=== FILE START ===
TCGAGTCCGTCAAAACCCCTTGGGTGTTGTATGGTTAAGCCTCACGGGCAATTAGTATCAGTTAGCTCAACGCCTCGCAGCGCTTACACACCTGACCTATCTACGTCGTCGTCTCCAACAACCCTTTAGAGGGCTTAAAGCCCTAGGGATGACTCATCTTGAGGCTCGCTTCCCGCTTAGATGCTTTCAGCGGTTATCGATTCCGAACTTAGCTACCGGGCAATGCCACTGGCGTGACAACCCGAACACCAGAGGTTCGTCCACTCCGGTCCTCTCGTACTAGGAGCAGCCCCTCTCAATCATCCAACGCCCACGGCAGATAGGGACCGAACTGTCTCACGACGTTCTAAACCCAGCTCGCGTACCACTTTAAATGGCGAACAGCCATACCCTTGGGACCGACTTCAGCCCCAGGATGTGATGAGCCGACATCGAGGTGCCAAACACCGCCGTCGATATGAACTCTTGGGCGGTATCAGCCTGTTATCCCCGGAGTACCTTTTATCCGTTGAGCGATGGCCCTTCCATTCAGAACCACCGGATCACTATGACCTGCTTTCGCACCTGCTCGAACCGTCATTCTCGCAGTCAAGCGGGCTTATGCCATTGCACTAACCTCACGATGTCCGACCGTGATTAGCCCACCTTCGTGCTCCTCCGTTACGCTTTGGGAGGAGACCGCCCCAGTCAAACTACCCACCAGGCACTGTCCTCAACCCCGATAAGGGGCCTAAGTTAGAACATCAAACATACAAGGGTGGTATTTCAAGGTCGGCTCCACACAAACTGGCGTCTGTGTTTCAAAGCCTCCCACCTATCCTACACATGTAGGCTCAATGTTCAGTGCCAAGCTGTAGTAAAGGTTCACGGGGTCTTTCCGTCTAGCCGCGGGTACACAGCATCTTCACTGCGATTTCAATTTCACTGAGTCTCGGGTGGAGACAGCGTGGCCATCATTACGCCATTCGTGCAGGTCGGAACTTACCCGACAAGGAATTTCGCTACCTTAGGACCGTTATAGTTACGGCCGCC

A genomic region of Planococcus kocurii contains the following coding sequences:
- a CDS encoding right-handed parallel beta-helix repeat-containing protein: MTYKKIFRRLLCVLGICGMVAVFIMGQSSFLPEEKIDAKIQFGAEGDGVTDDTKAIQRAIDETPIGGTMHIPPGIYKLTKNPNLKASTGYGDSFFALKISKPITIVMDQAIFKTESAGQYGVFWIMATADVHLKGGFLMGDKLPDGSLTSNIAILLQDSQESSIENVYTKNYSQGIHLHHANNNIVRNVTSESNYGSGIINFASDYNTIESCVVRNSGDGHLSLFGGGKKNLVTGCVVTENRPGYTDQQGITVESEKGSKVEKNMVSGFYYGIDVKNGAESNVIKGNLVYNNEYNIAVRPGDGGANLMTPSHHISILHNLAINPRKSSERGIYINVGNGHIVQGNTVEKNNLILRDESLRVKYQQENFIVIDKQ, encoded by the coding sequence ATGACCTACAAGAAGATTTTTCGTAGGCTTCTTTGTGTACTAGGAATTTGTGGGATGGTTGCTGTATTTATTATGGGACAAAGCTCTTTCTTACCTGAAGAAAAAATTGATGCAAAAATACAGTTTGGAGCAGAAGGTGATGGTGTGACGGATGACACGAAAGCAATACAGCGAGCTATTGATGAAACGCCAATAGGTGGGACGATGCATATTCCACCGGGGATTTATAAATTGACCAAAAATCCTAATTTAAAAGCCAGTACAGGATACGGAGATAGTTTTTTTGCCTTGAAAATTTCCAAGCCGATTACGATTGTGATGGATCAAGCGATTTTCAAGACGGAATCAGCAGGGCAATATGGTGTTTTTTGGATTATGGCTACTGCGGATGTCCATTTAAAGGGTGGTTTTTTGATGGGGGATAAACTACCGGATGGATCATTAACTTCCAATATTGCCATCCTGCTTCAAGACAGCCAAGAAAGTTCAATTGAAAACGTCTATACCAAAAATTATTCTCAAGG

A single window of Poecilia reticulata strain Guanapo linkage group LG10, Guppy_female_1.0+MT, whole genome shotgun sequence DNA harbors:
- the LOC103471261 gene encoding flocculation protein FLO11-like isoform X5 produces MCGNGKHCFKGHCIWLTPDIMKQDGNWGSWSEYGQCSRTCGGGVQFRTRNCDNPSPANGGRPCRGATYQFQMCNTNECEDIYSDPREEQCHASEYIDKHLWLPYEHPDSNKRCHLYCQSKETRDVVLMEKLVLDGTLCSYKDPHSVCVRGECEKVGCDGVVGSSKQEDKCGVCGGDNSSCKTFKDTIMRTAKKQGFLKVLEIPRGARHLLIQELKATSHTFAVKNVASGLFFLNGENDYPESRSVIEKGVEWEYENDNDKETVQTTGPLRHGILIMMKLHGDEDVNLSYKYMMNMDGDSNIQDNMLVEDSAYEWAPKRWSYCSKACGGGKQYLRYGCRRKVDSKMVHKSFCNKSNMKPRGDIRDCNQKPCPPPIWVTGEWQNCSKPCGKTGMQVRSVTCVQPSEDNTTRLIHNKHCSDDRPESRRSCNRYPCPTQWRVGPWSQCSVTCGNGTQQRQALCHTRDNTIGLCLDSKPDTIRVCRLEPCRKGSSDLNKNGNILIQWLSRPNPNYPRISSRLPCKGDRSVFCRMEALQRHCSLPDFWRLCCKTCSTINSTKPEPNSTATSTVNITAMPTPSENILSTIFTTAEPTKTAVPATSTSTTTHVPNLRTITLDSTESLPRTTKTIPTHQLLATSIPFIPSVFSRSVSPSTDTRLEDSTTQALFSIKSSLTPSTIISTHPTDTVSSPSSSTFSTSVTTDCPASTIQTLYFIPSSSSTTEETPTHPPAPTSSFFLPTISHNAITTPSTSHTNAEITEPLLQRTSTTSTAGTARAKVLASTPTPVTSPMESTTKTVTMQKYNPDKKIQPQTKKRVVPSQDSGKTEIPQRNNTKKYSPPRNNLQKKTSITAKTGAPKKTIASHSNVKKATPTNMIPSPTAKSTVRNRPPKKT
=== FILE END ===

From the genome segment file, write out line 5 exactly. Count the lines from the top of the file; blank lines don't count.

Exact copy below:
- the LOC103471261 gene encoding flocculation protein FLO11-like isoform X5 produces MCGNGKHCFKGHCIWLTPDIMKQDGNWGSWSEYGQCSRTCGGGVQFRTRNCDNPSPANGGRPCRGATYQFQMCNTNECEDIYSDPREEQCHASEYIDKHLWLPYEHPDSNKRCHLYCQSKETRDVVLMEKLVLDGTLCSYKDPHSVCVRGECEKVGCDGVVGSSKQEDKCGVCGGDNSSCKTFKDTIMRTAKKQGFLKVLEIPRGARHLLIQELKATSHTFAVKNVASGLFFLNGENDYPESRSVIEKGVEWEYENDNDKETVQTTGPLRHGILIMMKLHGDEDVNLSYKYMMNMDGDSNIQDNMLVEDSAYEWAPKRWSYCSKACGGGKQYLRYGCRRKVDSKMVHKSFCNKSNMKPRGDIRDCNQKPCPPPIWVTGEWQNCSKPCGKTGMQVRSVTCVQPSEDNTTRLIHNKHCSDDRPESRRSCNRYPCPTQWRVGPWSQCSVTCGNGTQQRQALCHTRDNTIGLCLDSKPDTIRVCRLEPCRKGSSDLNKNGNILIQWLSRPNPNYPRISSRLPCKGDRSVFCRMEALQRHCSLPDFWRLCCKTCSTINSTKPEPNSTATSTVNITAMPTPSENILSTIFTTAEPTKTAVPATSTSTTTHVPNLRTITLDSTESLPRTTKTIPTHQLLATSIPFIPSVFSRSVSPSTDTRLEDSTTQALFSIKSSLTPSTIISTHPTDTVSSPSSSTFSTSVTTDCPASTIQTLYFIPSSSSTTEETPTHPPAPTSSFFLPTISHNAITTPSTSHTNAEITEPLLQRTSTTSTAGTARAKVLASTPTPVTSPMESTTKTVTMQKYNPDKKIQPQTKKRVVPSQDSGKTEIPQRNNTKKYSPPRNNLQKKTSITAKTGAPKKTIASHSNVKKATPTNMIPSPTAKSTVRNRPPKKT